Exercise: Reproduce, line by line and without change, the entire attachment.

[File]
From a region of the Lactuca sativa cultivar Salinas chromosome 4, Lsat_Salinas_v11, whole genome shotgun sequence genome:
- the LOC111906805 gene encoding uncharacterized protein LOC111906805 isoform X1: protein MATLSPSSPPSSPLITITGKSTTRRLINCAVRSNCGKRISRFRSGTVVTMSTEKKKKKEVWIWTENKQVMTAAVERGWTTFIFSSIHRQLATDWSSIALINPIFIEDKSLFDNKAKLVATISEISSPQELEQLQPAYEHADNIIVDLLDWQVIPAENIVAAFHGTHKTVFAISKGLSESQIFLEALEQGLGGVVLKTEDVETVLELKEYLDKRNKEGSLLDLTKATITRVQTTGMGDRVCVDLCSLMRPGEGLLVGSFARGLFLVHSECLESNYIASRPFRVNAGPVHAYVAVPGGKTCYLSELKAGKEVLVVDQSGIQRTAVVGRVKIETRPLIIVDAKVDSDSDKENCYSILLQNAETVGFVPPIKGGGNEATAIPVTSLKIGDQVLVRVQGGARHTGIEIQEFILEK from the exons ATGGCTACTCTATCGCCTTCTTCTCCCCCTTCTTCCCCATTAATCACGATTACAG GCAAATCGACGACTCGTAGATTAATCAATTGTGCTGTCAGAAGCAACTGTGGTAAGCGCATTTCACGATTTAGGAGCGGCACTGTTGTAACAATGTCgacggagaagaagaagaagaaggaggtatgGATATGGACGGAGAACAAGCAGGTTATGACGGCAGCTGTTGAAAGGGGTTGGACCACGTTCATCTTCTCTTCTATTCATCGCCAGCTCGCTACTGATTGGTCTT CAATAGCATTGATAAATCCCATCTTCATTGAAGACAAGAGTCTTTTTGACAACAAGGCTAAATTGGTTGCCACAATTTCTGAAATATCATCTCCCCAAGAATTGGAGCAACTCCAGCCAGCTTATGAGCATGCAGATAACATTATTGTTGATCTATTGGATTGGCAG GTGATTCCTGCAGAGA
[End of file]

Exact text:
From a region of the Lactuca sativa cultivar Salinas chromosome 4, Lsat_Salinas_v11, whole genome shotgun sequence genome:
- the LOC111906805 gene encoding uncharacterized protein LOC111906805 isoform X1: protein MATLSPSSPPSSPLITITGKSTTRRLINCAVRSNCGKRISRFRSGTVVTMSTEKKKKKEVWIWTENKQVMTAAVERGWTTFIFSSIHRQLATDWSSIALINPIFIEDKSLFDNKAKLVATISEISSPQELEQLQPAYEHADNIIVDLLDWQVIPAENIVAAFHGTHKTVFAISKGLSESQIFLEALEQGLGGVVLKTEDVETVLELKEYLDKRNKEGSLLDLTKATITRVQTTGMGDRVCVDLCSLMRPGEGLLVGSFARGLFLVHSECLESNYIASRPFRVNAGPVHAYVAVPGGKTCYLSELKAGKEVLVVDQSGIQRTAVVGRVKIETRPLIIVDAKVDSDSDKENCYSILLQNAETVGFVPPIKGGGNEATAIPVTSLKIGDQVLVRVQGGARHTGIEIQEFILEK from the exons ATGGCTACTCTATCGCCTTCTTCTCCCCCTTCTTCCCCATTAATCACGATTACAG GCAAATCGACGACTCGTAGATTAATCAATTGTGCTGTCAGAAGCAACTGTGGTAAGCGCATTTCACGATTTAGGAGCGGCACTGTTGTAACAATGTCgacggagaagaagaagaagaaggaggtatgGATATGGACGGAGAACAAGCAGGTTATGACGGCAGCTGTTGAAAGGGGTTGGACCACGTTCATCTTCTCTTCTATTCATCGCCAGCTCGCTACTGATTGGTCTT CAATAGCATTGATAAATCCCATCTTCATTGAAGACAAGAGTCTTTTTGACAACAAGGCTAAATTGGTTGCCACAATTTCTGAAATATCATCTCCCCAAGAATTGGAGCAACTCCAGCCAGCTTATGAGCATGCAGATAACATTATTGTTGATCTATTGGATTGGCAG GTGATTCCTGCAGAGA